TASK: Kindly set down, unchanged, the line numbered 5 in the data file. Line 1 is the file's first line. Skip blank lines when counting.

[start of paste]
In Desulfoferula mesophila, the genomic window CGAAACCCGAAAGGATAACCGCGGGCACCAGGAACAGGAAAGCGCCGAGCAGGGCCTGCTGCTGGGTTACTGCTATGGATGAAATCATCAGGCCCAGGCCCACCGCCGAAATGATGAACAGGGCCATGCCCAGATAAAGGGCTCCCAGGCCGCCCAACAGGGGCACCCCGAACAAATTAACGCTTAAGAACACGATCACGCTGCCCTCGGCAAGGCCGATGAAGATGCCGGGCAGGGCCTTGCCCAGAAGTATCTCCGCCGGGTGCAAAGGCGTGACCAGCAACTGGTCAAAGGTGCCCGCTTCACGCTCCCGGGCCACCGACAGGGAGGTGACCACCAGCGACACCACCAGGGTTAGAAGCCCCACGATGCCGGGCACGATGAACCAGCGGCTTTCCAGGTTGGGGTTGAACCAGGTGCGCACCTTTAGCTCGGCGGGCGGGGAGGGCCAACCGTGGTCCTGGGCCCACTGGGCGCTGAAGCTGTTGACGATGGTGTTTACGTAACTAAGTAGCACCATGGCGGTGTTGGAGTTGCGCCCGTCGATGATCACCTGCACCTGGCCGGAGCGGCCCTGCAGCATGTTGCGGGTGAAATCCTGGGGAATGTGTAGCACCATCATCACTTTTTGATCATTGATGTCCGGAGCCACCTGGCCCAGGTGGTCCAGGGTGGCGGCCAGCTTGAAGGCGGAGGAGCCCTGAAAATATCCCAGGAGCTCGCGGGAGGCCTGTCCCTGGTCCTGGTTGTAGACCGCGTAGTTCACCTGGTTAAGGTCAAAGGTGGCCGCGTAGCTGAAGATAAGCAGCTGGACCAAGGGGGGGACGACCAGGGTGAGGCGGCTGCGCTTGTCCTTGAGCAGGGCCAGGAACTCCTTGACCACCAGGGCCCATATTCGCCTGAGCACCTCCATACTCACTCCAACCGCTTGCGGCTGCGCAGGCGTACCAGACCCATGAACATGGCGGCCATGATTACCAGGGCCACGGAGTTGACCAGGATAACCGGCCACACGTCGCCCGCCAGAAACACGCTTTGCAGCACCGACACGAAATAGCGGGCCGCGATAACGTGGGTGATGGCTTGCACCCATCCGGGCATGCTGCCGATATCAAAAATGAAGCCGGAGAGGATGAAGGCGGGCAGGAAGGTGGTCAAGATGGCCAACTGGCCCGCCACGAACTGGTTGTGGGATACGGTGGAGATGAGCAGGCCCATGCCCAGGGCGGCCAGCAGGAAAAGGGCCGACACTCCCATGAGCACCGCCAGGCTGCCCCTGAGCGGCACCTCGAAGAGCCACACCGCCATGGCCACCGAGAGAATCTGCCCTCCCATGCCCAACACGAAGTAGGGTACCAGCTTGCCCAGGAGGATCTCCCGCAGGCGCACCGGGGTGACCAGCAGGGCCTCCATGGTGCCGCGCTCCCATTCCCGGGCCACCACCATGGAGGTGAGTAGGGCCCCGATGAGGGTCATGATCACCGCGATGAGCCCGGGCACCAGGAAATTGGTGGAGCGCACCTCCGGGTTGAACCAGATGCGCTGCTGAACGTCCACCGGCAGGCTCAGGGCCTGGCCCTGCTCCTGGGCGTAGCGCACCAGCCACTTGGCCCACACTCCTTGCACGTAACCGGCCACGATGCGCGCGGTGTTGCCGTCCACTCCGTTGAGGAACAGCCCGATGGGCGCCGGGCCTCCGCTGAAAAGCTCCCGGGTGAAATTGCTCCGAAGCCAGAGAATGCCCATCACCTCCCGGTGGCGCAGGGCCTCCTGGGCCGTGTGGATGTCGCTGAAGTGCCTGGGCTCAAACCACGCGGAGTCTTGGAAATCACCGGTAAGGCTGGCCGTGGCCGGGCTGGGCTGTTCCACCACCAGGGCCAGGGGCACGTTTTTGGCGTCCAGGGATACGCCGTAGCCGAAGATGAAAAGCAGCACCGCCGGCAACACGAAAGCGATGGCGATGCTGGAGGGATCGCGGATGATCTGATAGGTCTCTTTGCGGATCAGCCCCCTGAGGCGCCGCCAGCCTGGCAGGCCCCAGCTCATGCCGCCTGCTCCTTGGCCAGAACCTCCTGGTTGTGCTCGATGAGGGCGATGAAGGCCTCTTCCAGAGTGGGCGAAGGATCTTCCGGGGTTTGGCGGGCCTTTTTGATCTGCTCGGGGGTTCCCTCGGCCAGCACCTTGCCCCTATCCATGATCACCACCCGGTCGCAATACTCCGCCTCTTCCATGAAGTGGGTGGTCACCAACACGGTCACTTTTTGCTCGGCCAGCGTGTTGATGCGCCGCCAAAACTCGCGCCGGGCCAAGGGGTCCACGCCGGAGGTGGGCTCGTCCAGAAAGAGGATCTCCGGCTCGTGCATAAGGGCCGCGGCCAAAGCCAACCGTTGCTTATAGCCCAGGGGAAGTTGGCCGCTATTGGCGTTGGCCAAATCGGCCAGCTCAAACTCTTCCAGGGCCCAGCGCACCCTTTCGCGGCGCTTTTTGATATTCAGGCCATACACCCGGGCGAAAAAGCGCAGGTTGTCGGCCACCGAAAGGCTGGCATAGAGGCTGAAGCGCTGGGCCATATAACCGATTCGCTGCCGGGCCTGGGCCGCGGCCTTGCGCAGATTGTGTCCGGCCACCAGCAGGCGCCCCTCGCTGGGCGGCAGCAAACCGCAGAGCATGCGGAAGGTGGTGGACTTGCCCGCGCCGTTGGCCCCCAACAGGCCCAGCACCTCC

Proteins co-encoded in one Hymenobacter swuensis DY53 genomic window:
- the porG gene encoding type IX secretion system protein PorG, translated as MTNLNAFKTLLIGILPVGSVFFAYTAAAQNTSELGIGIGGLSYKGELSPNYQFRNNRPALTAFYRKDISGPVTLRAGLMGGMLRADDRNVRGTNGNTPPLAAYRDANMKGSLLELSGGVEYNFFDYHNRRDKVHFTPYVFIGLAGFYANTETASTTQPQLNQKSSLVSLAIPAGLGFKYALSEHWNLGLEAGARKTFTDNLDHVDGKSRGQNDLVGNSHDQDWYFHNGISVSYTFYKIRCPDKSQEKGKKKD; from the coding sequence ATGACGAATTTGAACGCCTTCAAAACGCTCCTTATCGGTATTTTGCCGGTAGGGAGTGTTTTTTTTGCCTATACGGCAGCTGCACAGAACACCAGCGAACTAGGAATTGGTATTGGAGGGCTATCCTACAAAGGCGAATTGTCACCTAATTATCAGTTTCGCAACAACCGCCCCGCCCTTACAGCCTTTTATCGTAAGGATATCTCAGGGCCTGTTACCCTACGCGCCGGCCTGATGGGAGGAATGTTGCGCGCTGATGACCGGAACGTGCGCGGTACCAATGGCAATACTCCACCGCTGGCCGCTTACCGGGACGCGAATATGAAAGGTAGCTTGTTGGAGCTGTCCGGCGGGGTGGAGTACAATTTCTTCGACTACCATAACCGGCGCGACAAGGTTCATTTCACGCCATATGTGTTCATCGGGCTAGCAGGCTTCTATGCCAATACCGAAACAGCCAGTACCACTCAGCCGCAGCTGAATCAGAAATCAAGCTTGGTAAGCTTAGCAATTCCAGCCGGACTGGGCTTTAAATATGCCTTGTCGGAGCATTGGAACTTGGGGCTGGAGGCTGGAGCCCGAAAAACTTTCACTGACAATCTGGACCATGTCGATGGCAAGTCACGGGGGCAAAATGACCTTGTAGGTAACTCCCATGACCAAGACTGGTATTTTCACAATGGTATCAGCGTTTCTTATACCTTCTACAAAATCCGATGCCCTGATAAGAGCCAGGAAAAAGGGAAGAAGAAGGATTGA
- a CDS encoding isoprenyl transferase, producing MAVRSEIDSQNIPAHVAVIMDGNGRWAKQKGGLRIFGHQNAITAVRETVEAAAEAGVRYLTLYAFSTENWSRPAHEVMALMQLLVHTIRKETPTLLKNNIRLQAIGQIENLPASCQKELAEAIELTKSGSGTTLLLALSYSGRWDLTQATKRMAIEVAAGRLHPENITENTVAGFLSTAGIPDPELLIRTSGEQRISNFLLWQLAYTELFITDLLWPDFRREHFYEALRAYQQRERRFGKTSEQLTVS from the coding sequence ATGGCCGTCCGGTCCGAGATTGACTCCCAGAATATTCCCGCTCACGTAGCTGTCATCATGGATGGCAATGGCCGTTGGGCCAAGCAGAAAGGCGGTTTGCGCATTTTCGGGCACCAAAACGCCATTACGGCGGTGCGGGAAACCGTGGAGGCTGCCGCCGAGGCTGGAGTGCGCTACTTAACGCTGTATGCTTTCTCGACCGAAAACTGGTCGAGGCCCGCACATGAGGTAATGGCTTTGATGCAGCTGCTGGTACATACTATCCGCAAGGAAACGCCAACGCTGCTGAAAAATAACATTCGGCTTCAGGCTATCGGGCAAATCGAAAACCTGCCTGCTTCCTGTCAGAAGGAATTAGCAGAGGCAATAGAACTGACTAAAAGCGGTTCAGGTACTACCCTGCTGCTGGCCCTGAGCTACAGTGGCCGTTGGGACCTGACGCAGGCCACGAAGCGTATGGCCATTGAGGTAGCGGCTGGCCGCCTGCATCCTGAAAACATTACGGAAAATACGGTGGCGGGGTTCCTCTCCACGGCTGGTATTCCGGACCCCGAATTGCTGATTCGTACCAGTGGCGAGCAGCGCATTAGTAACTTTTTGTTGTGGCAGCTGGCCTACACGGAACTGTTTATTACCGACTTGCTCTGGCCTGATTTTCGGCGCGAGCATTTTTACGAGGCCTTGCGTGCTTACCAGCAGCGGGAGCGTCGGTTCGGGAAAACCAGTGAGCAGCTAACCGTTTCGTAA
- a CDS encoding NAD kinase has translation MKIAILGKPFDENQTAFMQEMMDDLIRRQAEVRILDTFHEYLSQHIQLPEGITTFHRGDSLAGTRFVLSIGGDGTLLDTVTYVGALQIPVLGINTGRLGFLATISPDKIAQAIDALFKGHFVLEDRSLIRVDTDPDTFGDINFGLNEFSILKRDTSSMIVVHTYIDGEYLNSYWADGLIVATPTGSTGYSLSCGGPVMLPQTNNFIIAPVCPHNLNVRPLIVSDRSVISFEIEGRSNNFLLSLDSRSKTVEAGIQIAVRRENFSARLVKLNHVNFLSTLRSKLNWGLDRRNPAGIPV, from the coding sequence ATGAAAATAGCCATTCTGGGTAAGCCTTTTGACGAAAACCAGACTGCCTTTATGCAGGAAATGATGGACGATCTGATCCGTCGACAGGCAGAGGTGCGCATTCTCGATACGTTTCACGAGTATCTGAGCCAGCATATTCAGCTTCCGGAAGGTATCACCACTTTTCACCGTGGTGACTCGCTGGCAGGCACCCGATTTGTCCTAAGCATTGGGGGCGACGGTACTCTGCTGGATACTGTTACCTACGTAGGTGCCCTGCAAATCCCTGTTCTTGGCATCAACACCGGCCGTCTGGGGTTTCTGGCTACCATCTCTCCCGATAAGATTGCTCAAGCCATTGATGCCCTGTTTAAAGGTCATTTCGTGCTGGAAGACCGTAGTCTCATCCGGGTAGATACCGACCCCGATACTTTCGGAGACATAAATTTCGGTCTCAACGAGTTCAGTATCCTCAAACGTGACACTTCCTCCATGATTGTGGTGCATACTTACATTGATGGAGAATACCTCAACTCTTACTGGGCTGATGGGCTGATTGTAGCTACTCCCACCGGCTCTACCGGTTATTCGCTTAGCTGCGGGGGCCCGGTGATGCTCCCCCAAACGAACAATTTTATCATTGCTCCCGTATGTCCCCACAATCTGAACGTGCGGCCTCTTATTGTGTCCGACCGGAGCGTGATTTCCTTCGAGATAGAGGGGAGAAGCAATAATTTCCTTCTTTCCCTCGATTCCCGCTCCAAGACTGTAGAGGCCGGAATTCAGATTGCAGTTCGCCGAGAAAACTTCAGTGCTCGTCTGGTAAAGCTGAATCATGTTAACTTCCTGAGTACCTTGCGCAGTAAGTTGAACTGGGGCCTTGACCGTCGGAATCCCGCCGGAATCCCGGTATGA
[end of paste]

- a CDS encoding NAD kinase has translation MKIAILGKPFDENQTAFMQEMMDDLIRRQAEVRILDTFHEYLSQHIQLPEGITTFHRGDSLAGTRFVLSIGGDGTLLDTVTYVGALQIPVLGINTGRLGFLATISPDKIAQAIDALFKGHFVLEDRSLIRVDTDPDTFGDINFGLNEFSILKRDTSSMIVVHTYIDGEYLNSYWADGLIVATPTGSTGYSLSCGGPVMLPQTNNFIIAPVCPHNLNVRPLIVSDRSVISFEIEGRSNNFLLSLDSRSKTVEAGIQIAVRRENFSARLVKLNHVNFLSTLRSKLNWGLDRRNPAGIPV, from the coding sequence ATGAAAATAGCCATTCTGGGTAAGCCTTTTGACGAAAACCAGACTGCCTTTATGCAGGAAATGATGGACGATCTGATCCGTCGACAGGCAGAGGTGCGCATTCTCGATACGTTTCACGAGTATCTGAGCCAGCATATTCAGCTTCCGGAAGGTATCACCACTTTTCACCGTGGTGACTCGCTGGCAGGCACCCGATTTGTCCTAAGCATTGGGGGCGACGGTACTCTGCTGGATACTGTTACCTACGTAGGTGCCCTGCAAATCCCTGTTCTTGGCATCAACACCGGCCGTCTGGGGTTTCTGGCTACCATCTCTCCCGATAAGATTGCTCAAGCCATTGATGCCCTGTTTAAAGGTCATTTCGTGCTGGAAGACCGTAGTCTCATCCGGGTAGATACCGACCCCGATACTTTCGGAGACATAAATTTCGGTCTCAACGAGTTCAGTATCCTCAAACGTGACACTTCCTCCATGATTGTGGTGCATACTTACATTGATGGAGAATACCTCAACTCTTACTGGGCTGATGGGCTGATTGTAGCTACTCCCACCGGCTCTACCGGTTATTCGCTTAGCTGCGGGGGCCCGGTGATGCTCCCCCAAACGAACAATTTTATCATTGCTCCCGTATGTCCCCACAATCTGAACGTGCGGCCTCTTATTGTGTCCGACCGGAGCGTGATTTCCTTCGAGATAGAGGGGAGAAGCAATAATTTCCTTCTTTCCCTCGATTCCCGCTCCAAGACTGTAGAGGCCGGAATTCAGATTGCAGTTCGCCGAGAAAACTTCAGTGCTCGTCTGGTAAAGCTGAATCATGTTAACTTCCTGAGTACCTTGCGCAGTAAGTTGAACTGGGGCCTTGACCGTCGGAATCCCGCCGGAATCCCGGTATGA